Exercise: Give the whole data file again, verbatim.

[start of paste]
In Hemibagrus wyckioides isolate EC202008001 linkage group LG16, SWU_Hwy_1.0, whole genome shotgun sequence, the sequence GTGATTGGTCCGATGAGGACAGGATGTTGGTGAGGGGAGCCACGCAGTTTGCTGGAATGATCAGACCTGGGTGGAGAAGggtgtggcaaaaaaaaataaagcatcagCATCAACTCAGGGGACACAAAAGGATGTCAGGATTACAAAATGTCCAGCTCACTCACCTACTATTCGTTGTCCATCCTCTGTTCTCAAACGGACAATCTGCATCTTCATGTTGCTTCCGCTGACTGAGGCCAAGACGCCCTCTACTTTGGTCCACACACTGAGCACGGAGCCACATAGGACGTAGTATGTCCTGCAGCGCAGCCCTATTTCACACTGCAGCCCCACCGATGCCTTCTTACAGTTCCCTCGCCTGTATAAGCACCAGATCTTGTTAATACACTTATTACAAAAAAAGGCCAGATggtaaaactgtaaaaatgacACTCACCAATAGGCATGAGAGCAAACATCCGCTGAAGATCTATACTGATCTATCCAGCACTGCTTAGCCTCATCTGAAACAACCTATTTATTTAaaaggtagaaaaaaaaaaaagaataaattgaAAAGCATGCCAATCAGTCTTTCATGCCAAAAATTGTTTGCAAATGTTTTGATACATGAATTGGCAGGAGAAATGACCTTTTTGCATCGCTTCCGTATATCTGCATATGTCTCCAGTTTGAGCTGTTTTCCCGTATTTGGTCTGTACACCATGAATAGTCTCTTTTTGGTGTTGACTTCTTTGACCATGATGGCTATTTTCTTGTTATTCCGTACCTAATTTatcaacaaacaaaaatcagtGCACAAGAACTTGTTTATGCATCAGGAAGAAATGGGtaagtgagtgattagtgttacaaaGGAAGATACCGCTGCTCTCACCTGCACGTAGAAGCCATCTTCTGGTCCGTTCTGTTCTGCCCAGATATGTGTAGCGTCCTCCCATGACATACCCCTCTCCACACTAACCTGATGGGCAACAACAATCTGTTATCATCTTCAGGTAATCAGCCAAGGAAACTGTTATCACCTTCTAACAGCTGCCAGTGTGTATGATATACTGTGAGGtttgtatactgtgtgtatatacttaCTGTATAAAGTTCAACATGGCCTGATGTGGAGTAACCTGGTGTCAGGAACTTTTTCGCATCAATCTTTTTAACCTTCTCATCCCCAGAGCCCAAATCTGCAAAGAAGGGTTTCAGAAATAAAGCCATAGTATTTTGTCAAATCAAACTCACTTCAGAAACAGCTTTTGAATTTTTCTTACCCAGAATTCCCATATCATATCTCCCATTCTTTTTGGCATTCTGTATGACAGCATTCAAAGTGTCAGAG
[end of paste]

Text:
In Hemibagrus wyckioides isolate EC202008001 linkage group LG16, SWU_Hwy_1.0, whole genome shotgun sequence, the sequence GTGATTGGTCCGATGAGGACAGGATGTTGGTGAGGGGAGCCACGCAGTTTGCTGGAATGATCAGACCTGGGTGGAGAAGggtgtggcaaaaaaaaataaagcatcagCATCAACTCAGGGGACACAAAAGGATGTCAGGATTACAAAATGTCCAGCTCACTCACCTACTATTCGTTGTCCATCCTCTGTTCTCAAACGGACAATCTGCATCTTCATGTTGCTTCCGCTGACTGAGGCCAAGACGCCCTCTACTTTGGTCCACACACTGAGCACGGAGCCACATAGGACGTAGTATGTCCTGCAGCGCAGCCCTATTTCACACTGCAGCCCCACCGATGCCTTCTTACAGTTCCCTCGCCTGTATAAGCACCAGATCTTGTTAATACACTTATTACAAAAAAAGGCCAGATggtaaaactgtaaaaatgacACTCACCAATAGGCATGAGAGCAAACATCCGCTGAAGATCTATACTGATCTATCCAGCACTGCTTAGCCTCATCTGAAACAACCTATTTATTTAaaaggtagaaaaaaaaaaaagaataaattgaAAAGCATGCCAATCAGTCTTTCATGCCAAAAATTGTTTGCAAATGTTTTGATACATGAATTGGCAGGAGAAATGACCTTTTTGCATCGCTTCCGTATATCTGCATATGTCTCCAGTTTGAGCTGTTTTCCCGTATTTGGTCTGTACACCATGAATAGTCTCTTTTTGGTGTTGACTTCTTTGACCATGATGGCTATTTTCTTGTTATTCCGTACCTAATTTatcaacaaacaaaaatcagtGCACAAGAACTTGTTTATGCATCAGGAAGAAATGGGtaagtgagtgattagtgttacaaaGGAAGATACCGCTGCTCTCACCTGCACGTAGAAGCCATCTTCTGGTCCGTTCTGTTCTGCCCAGATATGTGTAGCGTCCTCCCATGACATACCCCTCTCCACACTAACCTGATGGGCAACAACAATCTGTTATCATCTTCAGGTAATCAGCCAAGGAAACTGTTATCACCTTCTAACAGCTGCCAGTGTGTATGATATACTGTGAGGtttgtatactgtgtgtatatacttaCTGTATAAAGTTCAACATGGCCTGATGTGGAGTAACCTGGTGTCAGGAACTTTTTCGCATCAATCTTTTTAACCTTCTCATCCCCAGAGCCCAAATCTGCAAAGAAGGGTTTCAGAAATAAAGCCATAGTATTTTGTCAAATCAAACTCACTTCAGAAACAGCTTTTGAATTTTTCTTACCCAGAATTCCCATATCATATCTCCCATTCTTTTTGGCATTCTGTATGACAGCATTCAAAGTGTCAGAG